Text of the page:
It may surprise you to hear, but squats may be the most functional exercise that you can perform. Why? Well, because without even realizing it, you are constantly squatting throughout the day. Whether you are simply sitting down in a chair or performing routine tasks like picking up your shopping, if you are doing it correctly, you are using your muscles to squat.
Squats are not only useful in everyday life, but they are also one of the best exercises to develop strength and muscle growth in your legs and core. If you are someone who moves on a daily basis, then you should definitely be incorporating them into your workout routine. Plus, just like walking, squats can be done anywhere, anytime, and require no equipment.
- 1 5 reasons why squats are the best functional exercises
- 2 How Do You Squat
- 3 Equipment
- 4 Where Next?
5 reasons why squats are the best functional exercises
Are you curious to know more? Good, because in this article we are going to cover 5 reasons why squats are one of the best functional exercises you can start doing regularly.
Increased muscle and fat burn
Even though you may think that squats focus only on your legs, in reality, it requires almost your entire body to perform them. Since it absorbs so much energy to perform one simple movement, imagine how much it takes to do squats repetitively throughout your day. In fact, squats are great at igniting the hormones responsible for muscle growth and development such as testosterone and growth hormone, and keeping them firing for long periods. This is important if you want to bulk up, lift, or tone because with an increase in hormones, comes an increase in muscle tissue. Plus, the harder you body has to work to repair and maintain those muscles, the higher your constant steady state rate of fat burning becomes — even when you’re resting!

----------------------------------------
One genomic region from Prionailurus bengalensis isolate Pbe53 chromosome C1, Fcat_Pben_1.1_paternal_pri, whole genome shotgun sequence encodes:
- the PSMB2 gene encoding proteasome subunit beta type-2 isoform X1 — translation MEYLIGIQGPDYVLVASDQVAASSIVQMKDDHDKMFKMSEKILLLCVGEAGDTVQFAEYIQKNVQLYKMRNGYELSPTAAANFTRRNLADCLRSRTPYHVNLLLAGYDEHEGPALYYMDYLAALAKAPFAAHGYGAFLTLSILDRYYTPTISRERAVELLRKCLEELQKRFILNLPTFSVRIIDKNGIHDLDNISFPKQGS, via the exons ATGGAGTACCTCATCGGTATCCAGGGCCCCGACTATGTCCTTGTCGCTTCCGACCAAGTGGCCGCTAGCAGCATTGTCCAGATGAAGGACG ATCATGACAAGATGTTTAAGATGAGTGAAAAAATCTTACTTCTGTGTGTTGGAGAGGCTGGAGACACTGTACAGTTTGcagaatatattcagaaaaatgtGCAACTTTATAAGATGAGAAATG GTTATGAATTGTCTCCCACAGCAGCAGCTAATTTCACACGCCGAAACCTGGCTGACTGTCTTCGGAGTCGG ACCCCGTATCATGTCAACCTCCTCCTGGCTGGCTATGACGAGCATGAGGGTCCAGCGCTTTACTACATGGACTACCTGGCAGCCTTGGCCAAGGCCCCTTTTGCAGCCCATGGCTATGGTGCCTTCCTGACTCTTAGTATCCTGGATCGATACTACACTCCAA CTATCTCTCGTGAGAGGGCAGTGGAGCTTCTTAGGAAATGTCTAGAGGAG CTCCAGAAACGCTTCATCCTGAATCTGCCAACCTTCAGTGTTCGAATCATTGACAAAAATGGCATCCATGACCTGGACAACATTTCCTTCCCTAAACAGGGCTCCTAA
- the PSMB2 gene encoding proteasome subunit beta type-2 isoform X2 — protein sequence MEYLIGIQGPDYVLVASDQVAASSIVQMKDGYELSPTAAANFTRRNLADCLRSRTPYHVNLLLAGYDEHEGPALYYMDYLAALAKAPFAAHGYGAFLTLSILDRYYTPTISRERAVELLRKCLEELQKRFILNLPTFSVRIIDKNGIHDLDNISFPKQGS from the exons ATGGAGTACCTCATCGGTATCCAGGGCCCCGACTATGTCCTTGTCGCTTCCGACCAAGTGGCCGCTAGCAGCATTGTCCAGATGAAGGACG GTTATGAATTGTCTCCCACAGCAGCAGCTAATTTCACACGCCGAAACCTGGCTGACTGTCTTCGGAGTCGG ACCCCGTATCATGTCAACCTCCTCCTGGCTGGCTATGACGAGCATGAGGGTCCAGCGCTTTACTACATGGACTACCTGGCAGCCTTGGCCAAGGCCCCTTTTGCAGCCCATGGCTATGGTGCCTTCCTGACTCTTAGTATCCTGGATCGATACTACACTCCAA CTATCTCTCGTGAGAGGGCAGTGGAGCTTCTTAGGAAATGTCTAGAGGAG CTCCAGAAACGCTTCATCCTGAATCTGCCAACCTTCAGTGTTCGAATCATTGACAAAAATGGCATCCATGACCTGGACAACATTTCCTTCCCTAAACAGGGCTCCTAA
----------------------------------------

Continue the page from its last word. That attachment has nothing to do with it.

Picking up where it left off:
Better Mobility and Balance
With squats, you are forced to engage your core, your abs, and your back muscles all at once in order to maintain a proper position during the movement. When you are able to keep the correct position, you will engage many joints including your hips, knees and ankles, and guide them through their full range of movement which will increase their stability and your mobility.
Tone and Shape your butt
The answer to every but in a gym should be: Squat! Seriously, there is nothing better for a butt than a squat. Both females and males who want to know how to shape and lift their bum often get told: start squatting. Few exercises deliver a more amazing glute workout to help tone and lift your tush than a squat.
Improved athletic performance
Professional power lifter, Layne Norton has one rule when it comes to working out. He says, “Don’t go to the gym with chicken legs.” If you’re being told that by the professionals, then there must be something to it. Squatting is not only the best way to build leg muscle, but due to its constant core engagement, it is one of the best ways to improve your overall athletic performance.
Squatting requires you to learn how to regulate your breath, which is beneficial in many exercises when you need to keep consistency and pace. Breathing regularly and with purpose also helps you engage your core, and, as you probably know, having an engaged core works you from top to bottom giving you an overall improved workout.
Reduces your chance of Injury